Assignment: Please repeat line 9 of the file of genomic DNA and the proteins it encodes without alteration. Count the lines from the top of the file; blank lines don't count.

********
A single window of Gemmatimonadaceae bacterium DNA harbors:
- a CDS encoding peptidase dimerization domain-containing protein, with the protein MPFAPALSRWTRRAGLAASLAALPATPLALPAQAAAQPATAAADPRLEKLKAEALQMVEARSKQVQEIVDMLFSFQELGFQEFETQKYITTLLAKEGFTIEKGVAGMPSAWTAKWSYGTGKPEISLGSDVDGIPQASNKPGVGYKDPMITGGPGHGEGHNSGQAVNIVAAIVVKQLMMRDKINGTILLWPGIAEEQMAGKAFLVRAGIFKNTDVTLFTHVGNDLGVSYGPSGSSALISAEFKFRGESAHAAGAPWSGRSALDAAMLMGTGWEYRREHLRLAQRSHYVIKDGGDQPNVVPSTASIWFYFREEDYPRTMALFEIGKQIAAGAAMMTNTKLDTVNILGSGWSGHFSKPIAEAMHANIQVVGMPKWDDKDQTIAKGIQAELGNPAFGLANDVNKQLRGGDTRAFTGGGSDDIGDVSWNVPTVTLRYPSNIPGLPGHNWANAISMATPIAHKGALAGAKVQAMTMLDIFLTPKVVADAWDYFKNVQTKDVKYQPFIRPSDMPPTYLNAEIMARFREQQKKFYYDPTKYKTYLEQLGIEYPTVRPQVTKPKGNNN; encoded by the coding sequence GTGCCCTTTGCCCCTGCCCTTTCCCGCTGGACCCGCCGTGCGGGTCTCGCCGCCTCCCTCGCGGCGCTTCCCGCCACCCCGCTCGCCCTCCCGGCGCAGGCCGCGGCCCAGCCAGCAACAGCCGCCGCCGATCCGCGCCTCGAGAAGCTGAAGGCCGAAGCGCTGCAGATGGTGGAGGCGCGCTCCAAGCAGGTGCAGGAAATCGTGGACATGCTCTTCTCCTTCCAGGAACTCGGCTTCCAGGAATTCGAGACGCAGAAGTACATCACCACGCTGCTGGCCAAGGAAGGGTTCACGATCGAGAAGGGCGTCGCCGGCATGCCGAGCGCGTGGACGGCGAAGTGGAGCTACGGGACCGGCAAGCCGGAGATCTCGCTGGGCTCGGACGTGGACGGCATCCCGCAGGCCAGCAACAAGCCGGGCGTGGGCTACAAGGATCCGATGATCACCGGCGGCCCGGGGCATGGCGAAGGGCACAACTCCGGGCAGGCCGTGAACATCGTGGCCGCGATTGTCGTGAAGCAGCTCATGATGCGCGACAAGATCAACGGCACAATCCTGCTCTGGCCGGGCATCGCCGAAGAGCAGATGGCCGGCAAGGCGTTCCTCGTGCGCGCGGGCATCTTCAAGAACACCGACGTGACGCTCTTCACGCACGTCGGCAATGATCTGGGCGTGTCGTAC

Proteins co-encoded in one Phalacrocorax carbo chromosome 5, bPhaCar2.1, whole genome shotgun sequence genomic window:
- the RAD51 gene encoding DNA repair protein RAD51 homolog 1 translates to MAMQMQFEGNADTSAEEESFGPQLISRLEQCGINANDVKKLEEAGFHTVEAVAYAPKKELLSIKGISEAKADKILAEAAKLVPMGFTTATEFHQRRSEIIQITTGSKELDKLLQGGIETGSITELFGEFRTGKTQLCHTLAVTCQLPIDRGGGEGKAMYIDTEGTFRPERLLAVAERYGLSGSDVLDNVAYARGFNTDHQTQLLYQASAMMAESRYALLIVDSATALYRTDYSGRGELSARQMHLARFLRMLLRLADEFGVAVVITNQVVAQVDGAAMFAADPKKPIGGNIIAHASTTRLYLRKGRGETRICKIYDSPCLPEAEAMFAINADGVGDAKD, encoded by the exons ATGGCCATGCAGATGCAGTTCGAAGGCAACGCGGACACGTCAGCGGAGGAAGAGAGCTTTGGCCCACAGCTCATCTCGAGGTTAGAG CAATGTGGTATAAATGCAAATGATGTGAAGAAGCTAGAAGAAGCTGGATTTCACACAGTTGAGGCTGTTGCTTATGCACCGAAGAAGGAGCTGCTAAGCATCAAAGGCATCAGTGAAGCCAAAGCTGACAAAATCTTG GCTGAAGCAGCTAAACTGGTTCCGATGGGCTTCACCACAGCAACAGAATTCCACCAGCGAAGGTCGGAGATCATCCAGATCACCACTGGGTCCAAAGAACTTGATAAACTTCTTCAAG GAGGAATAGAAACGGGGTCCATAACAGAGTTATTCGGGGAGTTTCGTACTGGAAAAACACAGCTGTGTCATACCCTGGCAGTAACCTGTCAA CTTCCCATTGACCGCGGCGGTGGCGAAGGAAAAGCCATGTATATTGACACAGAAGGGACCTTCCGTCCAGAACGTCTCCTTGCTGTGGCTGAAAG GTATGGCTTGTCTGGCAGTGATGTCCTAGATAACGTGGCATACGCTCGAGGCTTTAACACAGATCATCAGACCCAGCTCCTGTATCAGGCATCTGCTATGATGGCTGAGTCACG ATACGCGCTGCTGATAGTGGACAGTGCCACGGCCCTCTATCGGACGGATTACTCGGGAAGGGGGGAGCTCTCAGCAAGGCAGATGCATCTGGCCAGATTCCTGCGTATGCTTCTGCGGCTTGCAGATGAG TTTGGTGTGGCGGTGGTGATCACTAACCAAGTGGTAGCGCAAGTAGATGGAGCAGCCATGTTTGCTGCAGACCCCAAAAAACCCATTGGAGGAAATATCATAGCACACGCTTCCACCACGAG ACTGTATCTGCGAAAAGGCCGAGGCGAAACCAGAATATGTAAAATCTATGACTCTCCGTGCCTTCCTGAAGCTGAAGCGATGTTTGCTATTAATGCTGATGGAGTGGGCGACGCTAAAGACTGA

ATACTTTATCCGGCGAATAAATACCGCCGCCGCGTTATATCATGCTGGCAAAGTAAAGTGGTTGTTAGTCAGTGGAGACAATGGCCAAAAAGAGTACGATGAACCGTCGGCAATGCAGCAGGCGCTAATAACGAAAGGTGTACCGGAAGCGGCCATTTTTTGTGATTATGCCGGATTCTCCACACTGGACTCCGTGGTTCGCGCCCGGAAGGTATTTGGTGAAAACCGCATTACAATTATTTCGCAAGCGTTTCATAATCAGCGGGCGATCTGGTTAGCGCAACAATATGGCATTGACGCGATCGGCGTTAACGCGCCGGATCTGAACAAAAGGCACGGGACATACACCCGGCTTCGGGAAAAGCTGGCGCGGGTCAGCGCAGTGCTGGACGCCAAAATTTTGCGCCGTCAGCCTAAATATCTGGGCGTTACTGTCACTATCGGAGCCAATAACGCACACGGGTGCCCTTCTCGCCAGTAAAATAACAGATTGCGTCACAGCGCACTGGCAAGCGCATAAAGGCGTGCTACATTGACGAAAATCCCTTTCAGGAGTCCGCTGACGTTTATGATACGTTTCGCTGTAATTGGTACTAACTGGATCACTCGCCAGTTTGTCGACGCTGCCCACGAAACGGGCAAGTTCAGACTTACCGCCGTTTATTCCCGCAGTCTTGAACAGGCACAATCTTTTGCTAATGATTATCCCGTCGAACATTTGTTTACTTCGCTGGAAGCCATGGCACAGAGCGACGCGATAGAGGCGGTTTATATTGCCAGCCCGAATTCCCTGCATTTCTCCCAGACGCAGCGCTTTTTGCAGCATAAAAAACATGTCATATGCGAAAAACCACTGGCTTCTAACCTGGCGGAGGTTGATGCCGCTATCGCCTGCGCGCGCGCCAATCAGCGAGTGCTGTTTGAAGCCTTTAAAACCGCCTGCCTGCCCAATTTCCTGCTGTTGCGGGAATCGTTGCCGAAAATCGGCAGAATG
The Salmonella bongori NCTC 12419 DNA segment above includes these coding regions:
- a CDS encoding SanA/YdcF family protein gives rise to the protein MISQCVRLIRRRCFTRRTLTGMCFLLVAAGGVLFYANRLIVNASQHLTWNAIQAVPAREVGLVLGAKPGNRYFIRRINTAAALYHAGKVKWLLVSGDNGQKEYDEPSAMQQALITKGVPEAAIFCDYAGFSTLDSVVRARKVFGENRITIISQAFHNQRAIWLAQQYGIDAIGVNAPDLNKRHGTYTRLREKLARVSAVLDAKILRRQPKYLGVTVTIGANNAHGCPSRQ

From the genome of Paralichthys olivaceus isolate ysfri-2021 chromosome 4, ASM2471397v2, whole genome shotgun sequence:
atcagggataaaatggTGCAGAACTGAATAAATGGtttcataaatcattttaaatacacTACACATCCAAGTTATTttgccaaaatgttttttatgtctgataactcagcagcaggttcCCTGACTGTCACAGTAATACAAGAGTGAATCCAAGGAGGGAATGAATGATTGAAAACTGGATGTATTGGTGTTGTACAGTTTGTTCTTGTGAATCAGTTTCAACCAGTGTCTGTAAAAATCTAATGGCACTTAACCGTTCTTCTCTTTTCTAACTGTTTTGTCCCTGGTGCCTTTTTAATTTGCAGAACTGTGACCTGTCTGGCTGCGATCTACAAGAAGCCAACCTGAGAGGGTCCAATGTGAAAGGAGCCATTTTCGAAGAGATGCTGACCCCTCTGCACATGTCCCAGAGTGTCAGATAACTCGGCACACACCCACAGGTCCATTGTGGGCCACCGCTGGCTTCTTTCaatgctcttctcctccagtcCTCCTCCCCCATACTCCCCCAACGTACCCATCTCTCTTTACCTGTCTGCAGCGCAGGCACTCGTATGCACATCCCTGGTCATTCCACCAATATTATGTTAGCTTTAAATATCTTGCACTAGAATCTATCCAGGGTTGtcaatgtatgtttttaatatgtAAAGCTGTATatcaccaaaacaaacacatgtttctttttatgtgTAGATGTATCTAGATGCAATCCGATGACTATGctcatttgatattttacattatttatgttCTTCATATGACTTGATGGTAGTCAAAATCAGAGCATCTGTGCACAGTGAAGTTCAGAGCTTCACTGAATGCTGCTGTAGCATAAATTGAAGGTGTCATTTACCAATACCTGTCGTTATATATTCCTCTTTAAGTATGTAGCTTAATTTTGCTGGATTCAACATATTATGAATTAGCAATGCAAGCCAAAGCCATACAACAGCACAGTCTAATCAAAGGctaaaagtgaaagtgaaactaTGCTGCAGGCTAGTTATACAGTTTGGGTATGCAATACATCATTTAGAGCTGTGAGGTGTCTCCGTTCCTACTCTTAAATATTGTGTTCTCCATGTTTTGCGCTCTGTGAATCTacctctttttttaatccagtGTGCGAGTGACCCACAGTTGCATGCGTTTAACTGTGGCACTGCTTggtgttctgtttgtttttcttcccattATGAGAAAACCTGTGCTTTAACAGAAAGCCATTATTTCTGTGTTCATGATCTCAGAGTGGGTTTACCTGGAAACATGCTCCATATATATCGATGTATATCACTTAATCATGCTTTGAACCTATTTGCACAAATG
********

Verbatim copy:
atcagggataaaatggTGCAGAACTGAATAAATGGtttcataaatcattttaaatacacTACACATCCAAGTTATTttgccaaaatgttttttatgtctgataactcagcagcaggttcCCTGACTGTCACAGTAATACAAGAGTGAATCCAAGGAGGGAATGAATGATTGAAAACTGGATGTATTGGTGTTGTACAGTTTGTTCTTGTGAATCAGTTTCAACCAGTGTCTGTAAAAATCTAATGGCACTTAACCGTTCTTCTCTTTTCTAACTGTTTTGTCCCTGGTGCCTTTTTAATTTGCAGAACTGTGACCTGTCTGGCTGCGATCTACAAGAAGCCAACCTGAGAGGGTCCAATGTGAAAGGAGCCATTTTCGAAGAGATGCTGACCCCTCTGCACATGTCCCAGAGTGTCAGATAACTCGGCACACACCCACAGGTCCATTGTGGGCCACCGCTGGCTTCTTTCaatgctcttctcctccagtcCTCCTCCCCCATACTCCCCCAACGTACCCATCTCTCTTTACCTGTCTGCAGCGCAGGCACTCGTATGCACATCCCTGGTCATTCCACCAATATTATGTTAGCTTTAAATATCTTGCACTAGAATCTATCCAGGGTTGtcaatgtatgtttttaatatgtAAAGCTGTATatcaccaaaacaaacacatgtttctttttatgtgTAGATGTATCTAGATGCAATCCGATGACTATGctcatttgatattttacattatttatgttCTTCATATGACTTGATGGTAGTCAAAATCAGAGCATCTGTGCACAGTGAAGTTCAGAGCTTCACTGAATGCTGCTGTAGCATAAATTGAAGGTGTCATTTACCAATACCTGTCGTTATATATTCCTCTTTAAGTATGTAGCTTAATTTTGCTGGATTCAACATATTATGAATTAGCAATGCAAGCCAAAGCCATACAACAGCACAGTCTAATCAAAGGctaaaagtgaaagtgaaactaTGCTGCAGGCTAGTTATACAGTTTGGGTATGCAATACATCATTTAGAGCTGTGAGGTGTCTCCGTTCCTACTCTTAAATATTGTGTTCTCCATGTTTTGCGCTCTGTGAATCTacctctttttttaatccagtGTGCGAGTGACCCACAGTTGCATGCGTTTAACTGTGGCACTGCTTggtgttctgtttgtttttcttcccattATGAGAAAACCTGTGCTTTAACAGAAAGCCATTATTTCTGTGTTCATGATCTCAGAGTGGGTTTACCTGGAAACATGCTCCATATATATCGATGTATATCACTTAATCATGCTTTGAACCTATTTGCACAAATG